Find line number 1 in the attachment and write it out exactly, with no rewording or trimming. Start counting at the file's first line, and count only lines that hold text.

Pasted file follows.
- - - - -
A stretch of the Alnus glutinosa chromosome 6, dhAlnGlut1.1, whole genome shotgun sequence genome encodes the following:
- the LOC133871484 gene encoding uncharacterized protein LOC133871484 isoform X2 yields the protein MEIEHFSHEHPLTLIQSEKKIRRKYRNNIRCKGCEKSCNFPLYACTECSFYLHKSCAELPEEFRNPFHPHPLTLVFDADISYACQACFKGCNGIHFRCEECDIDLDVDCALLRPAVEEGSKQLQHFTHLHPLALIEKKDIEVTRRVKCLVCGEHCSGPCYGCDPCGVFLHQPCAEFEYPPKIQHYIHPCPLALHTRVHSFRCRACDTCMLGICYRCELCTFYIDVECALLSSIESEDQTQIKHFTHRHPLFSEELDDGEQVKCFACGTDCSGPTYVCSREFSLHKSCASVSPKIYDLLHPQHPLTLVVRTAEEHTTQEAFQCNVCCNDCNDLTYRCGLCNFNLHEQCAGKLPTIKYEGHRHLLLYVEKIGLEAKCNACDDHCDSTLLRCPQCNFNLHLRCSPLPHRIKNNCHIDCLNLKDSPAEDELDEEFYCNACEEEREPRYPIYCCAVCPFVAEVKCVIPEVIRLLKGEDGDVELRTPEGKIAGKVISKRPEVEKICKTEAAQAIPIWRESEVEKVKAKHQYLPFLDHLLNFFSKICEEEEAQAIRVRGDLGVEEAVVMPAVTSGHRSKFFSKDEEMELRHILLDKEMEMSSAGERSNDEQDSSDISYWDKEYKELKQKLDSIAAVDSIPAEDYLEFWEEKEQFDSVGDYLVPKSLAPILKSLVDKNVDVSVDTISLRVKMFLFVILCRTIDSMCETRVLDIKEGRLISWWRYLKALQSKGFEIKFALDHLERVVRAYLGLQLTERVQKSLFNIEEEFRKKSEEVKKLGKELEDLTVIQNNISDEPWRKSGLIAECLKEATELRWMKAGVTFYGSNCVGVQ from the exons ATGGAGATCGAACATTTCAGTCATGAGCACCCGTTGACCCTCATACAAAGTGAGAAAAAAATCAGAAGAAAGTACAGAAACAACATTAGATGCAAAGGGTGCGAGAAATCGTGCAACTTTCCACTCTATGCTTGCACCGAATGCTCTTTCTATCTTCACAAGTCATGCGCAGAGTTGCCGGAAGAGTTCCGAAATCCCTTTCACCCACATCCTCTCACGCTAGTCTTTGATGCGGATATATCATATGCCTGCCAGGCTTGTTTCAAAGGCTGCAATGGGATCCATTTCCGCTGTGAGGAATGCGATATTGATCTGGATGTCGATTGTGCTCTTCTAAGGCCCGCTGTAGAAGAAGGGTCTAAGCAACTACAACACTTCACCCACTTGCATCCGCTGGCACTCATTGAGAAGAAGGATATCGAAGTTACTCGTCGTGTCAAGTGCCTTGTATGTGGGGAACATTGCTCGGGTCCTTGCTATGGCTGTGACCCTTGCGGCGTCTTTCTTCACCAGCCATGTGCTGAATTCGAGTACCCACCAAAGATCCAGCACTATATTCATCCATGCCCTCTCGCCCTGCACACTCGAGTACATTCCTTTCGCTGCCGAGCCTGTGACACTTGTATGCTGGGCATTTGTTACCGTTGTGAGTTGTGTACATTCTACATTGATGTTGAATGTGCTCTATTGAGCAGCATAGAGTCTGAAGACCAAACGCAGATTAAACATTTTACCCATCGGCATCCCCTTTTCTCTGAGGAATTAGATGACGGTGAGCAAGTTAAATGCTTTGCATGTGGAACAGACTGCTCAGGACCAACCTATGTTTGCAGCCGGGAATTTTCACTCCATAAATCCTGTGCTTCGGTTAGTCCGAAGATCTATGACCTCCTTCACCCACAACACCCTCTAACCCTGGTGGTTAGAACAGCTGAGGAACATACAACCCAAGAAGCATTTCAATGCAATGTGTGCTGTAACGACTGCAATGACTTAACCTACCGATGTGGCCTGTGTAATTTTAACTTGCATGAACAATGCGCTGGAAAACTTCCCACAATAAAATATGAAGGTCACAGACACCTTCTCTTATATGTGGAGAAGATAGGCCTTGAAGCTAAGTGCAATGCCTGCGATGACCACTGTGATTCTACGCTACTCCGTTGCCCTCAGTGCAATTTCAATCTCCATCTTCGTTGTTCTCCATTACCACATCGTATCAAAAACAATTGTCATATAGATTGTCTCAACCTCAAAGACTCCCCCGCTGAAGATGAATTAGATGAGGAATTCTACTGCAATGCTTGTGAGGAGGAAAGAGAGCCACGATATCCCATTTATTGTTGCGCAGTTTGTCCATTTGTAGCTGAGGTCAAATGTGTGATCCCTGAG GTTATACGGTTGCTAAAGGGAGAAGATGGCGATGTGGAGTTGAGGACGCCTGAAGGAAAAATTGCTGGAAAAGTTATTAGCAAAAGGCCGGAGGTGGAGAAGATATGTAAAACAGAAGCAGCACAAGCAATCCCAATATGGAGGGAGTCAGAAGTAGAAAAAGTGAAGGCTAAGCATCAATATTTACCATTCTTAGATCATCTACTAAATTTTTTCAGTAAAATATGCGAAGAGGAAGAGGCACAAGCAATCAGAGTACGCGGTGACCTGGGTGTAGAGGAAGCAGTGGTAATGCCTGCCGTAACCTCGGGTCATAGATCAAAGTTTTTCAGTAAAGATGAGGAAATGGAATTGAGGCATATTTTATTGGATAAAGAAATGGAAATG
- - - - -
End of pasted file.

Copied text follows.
A stretch of the Alnus glutinosa chromosome 6, dhAlnGlut1.1, whole genome shotgun sequence genome encodes the following: